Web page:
CELLULAR FORM AND FUNCTION
Chapter 3 investigates the next level in the organizational hierarchy of the organism: the cell’s organelles,
membranes, cytoskeleton, and inclusions. These cell parts are organized from aggregations of different
types of polymers: carbohydrates, lipids, proteins, and nucleic acids. The chapter encompasses a discussion
of the functions of each of the major organelles as well as that of the plasma membrane. The author details
many aspects of the functions of the cell membrane, especially cross-membrane transport mechanisms.
Here are some concepts that students should have a better understanding of after reading this chapter:
the historical development of the cell theory;
modern insights into the cell theory as these have accompanied technological improvements;
the components of the plasma membrane and their functions, especially phospholipids and
the nature and functions of the glycocalyx, cytoskeleton, and cell surface extensions;
passive mechanisms for cross-membrane transport particularly diffusion, osmosis, channels,
facilitated diffusion, and carriers;
the concept of second messengers is introduced;
active transport mechanisms, including symport and antiport systems, cotransport, phagocytosis,
pinocytosis, and exocytosis;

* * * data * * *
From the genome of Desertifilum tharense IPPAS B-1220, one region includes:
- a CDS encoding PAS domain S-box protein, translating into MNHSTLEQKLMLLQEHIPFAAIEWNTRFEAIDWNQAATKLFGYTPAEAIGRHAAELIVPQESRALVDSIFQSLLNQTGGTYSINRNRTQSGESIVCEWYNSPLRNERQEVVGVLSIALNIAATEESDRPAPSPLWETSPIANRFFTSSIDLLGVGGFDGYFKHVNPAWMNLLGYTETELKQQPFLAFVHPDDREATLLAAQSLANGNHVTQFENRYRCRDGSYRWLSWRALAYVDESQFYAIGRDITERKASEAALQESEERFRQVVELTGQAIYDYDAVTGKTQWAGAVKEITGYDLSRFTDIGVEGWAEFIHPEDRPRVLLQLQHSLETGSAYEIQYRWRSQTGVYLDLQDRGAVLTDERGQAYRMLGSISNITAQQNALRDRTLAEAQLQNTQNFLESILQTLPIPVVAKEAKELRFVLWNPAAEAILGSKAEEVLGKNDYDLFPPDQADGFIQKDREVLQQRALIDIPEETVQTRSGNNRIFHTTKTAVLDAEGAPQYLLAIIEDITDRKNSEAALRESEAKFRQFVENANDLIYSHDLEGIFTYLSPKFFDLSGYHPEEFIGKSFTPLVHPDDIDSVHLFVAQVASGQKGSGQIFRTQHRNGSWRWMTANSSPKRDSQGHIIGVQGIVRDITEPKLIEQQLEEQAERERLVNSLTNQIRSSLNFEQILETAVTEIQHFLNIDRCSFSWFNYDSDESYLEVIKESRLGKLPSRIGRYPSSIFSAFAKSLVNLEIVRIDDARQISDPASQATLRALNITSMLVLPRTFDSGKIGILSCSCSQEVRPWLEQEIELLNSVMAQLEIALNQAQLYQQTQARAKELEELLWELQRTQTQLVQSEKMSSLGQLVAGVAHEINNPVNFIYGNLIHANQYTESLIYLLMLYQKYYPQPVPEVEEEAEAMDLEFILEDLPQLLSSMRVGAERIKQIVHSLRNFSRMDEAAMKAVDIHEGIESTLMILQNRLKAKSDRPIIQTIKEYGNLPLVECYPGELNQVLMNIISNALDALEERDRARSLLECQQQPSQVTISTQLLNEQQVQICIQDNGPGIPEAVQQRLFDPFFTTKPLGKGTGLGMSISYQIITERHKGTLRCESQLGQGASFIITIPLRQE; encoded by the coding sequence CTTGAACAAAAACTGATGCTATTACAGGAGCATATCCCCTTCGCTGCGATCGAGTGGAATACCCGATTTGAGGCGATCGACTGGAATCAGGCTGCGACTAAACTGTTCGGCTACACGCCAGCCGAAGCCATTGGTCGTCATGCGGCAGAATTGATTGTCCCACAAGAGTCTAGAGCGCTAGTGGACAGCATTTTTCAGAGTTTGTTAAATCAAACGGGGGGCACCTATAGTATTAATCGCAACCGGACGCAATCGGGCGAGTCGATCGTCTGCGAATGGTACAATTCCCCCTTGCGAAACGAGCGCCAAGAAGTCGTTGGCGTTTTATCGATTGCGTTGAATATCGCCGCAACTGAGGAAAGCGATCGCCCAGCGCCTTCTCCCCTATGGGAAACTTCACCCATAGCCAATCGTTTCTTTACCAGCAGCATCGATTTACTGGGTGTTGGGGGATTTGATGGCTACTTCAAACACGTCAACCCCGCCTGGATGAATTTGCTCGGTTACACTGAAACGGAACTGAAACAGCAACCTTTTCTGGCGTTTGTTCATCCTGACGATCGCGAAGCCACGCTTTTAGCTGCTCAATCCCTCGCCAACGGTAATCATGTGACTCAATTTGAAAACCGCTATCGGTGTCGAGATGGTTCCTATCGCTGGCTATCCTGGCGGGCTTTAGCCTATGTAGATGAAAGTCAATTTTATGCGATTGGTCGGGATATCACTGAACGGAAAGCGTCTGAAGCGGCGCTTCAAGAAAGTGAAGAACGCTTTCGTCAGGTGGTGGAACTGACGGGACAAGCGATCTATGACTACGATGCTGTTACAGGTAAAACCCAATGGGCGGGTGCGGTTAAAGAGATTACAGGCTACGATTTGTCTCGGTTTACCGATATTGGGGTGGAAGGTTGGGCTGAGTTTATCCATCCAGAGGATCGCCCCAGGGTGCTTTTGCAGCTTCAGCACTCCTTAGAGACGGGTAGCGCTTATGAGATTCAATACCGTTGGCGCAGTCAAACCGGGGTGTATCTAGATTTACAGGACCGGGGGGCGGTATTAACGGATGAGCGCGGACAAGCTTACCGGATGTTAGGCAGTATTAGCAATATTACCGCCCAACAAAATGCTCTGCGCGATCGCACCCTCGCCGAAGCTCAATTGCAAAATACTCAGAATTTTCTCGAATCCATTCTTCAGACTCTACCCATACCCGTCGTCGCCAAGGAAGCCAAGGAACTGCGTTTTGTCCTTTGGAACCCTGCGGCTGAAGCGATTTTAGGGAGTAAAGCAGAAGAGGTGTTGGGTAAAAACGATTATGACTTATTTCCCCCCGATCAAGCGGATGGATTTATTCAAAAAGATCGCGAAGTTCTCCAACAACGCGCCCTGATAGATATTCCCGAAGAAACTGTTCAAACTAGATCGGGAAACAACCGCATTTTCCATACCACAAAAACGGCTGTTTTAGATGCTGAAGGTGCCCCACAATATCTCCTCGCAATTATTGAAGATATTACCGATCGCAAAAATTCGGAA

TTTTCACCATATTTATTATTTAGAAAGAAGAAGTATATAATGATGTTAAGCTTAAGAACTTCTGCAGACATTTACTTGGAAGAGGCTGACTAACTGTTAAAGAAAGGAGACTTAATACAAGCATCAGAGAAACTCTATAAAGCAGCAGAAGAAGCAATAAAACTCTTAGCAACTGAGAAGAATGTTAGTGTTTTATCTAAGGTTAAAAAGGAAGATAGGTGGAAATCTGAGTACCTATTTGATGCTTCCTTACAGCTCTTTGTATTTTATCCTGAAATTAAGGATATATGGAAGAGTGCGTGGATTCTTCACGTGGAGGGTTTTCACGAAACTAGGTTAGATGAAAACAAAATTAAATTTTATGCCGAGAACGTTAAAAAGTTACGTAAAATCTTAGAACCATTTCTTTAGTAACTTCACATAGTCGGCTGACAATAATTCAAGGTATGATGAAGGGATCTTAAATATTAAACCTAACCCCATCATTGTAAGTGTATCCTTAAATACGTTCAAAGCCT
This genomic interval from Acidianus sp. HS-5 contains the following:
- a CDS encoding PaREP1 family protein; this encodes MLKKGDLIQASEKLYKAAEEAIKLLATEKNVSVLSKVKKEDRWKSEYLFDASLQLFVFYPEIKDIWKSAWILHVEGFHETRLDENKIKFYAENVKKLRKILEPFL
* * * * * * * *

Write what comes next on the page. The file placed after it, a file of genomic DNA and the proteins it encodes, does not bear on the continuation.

and the functions in brief of the organelles such as the nucleus, ribosomes, Golgi complex,
lysosomes, mitochondria, and centrioles.
Topics for Discussion
What are the different patterns of cross-membrane transportation?
How will the particular cross-membrane transport mechanism vary depending upon whether a material
is water soluble, fat soluble, or insoluble?
List some everyday examples of diffusion.
Why is it that some people call the cell membrane the cell’s “window to the world”?
Compare and contrast the uses of electron and light microscopes. Ask the students to ponder how our
worldview would be different had these inventions never been made.
Some blood parasites hide from the immune system by mimicking the glycocalyx.
Balman, A. and R.J. Akhurst. 2004. Dangerous liaisons.
428: 271–272. Growth factors and cancer.
Bayley, H. 1997. Building doors into cells.
. 277 (3): 62–67. This article is about using artificially-
inserted pores into cell membranes.
Deretic, P. and D.J. Kliansky. 2008. How cells clean house.
. 298 (5): 74–81. The main idea here is
autophagy or the methods by which cells clean up disused parts of the cell. The role of lysosomes and the
application of these events to human health are also discussed.
Foulkes, W.D. 2007. p53—master and commander.